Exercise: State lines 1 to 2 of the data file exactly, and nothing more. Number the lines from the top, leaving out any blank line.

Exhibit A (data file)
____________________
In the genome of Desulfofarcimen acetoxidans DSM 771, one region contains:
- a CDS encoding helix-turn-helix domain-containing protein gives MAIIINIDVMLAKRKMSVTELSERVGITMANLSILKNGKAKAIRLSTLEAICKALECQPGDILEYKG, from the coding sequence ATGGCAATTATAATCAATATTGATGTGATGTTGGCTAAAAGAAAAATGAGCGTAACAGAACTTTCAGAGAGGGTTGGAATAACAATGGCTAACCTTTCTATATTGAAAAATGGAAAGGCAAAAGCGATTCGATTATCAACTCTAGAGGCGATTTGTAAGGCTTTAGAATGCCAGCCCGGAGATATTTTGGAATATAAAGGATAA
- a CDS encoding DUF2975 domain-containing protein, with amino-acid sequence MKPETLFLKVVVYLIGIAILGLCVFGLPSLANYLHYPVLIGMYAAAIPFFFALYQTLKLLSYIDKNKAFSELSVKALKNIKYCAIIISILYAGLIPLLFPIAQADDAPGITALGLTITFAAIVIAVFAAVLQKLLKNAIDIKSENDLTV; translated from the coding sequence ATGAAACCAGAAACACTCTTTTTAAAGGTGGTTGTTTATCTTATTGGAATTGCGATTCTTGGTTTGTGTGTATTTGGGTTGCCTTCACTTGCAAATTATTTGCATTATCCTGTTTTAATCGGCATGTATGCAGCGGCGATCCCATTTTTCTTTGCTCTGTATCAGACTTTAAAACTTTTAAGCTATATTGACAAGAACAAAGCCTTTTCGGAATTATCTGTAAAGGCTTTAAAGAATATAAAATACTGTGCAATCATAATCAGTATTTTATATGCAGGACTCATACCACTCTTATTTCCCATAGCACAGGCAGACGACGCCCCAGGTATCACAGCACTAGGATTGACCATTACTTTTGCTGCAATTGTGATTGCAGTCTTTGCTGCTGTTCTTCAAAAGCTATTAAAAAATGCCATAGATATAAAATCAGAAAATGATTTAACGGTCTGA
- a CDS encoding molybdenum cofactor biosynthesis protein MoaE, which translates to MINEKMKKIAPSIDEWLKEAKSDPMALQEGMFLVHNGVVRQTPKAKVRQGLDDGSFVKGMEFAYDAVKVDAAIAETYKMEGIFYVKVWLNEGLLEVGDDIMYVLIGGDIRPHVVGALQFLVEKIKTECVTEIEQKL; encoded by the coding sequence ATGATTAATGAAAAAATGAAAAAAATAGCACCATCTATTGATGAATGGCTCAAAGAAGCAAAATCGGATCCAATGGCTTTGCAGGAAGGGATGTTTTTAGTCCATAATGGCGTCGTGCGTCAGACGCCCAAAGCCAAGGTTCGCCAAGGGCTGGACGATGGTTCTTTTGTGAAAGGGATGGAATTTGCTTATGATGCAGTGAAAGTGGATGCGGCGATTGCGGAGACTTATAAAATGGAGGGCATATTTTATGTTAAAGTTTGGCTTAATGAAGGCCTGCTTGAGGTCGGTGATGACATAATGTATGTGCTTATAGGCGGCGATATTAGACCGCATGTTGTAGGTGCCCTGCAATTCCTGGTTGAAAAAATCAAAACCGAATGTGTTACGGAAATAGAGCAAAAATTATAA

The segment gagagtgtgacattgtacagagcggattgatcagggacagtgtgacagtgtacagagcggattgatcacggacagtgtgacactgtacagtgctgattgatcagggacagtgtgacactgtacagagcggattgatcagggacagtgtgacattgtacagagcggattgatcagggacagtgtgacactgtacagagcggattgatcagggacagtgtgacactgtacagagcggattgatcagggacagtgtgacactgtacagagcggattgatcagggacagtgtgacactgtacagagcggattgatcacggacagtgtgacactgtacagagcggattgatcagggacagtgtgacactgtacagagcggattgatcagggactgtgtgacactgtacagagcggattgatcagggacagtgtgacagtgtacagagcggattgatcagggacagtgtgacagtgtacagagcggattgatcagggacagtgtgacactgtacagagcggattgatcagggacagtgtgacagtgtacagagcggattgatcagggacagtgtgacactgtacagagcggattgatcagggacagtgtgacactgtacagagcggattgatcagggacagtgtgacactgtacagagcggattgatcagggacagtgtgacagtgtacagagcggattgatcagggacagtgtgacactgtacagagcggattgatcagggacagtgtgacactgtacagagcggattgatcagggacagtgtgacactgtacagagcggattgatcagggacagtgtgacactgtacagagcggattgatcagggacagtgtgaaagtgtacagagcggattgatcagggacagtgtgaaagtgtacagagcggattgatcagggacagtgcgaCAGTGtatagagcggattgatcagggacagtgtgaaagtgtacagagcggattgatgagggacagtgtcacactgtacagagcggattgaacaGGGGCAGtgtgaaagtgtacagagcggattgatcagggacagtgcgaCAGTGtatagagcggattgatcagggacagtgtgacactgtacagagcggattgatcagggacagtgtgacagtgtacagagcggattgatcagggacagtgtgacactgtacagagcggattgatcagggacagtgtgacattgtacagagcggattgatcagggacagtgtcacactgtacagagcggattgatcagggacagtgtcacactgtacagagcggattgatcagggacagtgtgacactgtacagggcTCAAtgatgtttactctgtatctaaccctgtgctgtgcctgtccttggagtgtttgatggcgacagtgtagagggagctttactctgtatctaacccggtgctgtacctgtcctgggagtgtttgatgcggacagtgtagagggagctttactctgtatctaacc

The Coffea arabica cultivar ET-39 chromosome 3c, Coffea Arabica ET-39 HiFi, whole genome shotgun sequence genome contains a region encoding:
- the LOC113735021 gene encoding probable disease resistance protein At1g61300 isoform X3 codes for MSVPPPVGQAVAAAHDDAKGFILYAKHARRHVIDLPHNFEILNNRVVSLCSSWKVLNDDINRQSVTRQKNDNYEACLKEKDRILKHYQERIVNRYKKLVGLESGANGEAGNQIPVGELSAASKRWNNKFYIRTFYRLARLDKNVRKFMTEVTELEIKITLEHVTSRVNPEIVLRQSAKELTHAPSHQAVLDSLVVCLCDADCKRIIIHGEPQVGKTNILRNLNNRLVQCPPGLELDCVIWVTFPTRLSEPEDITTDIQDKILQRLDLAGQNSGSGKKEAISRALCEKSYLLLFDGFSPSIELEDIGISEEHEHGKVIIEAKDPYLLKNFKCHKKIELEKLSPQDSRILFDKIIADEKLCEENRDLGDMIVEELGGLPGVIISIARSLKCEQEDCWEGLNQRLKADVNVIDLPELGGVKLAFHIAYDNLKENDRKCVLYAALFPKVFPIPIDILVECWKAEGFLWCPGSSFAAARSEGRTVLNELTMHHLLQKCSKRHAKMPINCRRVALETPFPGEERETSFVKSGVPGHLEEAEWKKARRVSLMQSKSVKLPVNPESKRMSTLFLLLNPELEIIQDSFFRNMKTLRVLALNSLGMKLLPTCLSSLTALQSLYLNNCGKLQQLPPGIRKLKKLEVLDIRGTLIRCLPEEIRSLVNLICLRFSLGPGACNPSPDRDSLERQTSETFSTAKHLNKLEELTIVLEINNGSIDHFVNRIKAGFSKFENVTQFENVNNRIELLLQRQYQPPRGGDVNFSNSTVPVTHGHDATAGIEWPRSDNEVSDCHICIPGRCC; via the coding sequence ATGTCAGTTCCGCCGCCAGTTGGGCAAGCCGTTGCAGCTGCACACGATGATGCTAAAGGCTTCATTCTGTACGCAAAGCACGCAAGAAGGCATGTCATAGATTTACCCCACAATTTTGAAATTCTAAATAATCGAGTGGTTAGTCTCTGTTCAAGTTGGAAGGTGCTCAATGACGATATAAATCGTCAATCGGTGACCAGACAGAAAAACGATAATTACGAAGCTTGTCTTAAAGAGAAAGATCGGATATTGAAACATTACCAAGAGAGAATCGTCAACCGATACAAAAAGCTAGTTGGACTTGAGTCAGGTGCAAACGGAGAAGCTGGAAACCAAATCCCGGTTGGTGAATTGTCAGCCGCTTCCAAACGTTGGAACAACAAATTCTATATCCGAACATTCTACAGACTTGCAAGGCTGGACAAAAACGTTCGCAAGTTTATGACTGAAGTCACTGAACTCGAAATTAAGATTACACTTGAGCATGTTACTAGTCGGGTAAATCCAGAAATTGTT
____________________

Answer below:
In the genome of Desulfofarcimen acetoxidans DSM 771, one region contains:
- a CDS encoding helix-turn-helix domain-containing protein gives MAIIINIDVMLAKRKMSVTELSERVGITMANLSILKNGKAKAIRLSTLEAICKALECQPGDILEYKG, from the coding sequence ATGGCAATTATAATCAATATTGATGTGATGTTGGCTAAAAGAAAAATGAGCGTAACAGAACTTTCAGAGAGGGTTGGAATAACAATGGCTAACCTTTCTATATTGAAAAATGGAAAGGCAAAAGCGATTCGATTATCAACTCTAGAGGCGATTTGTAAGGCTTTAGAATGCCAGCCCGGAGATATTTTGGAATATAAAGGATAA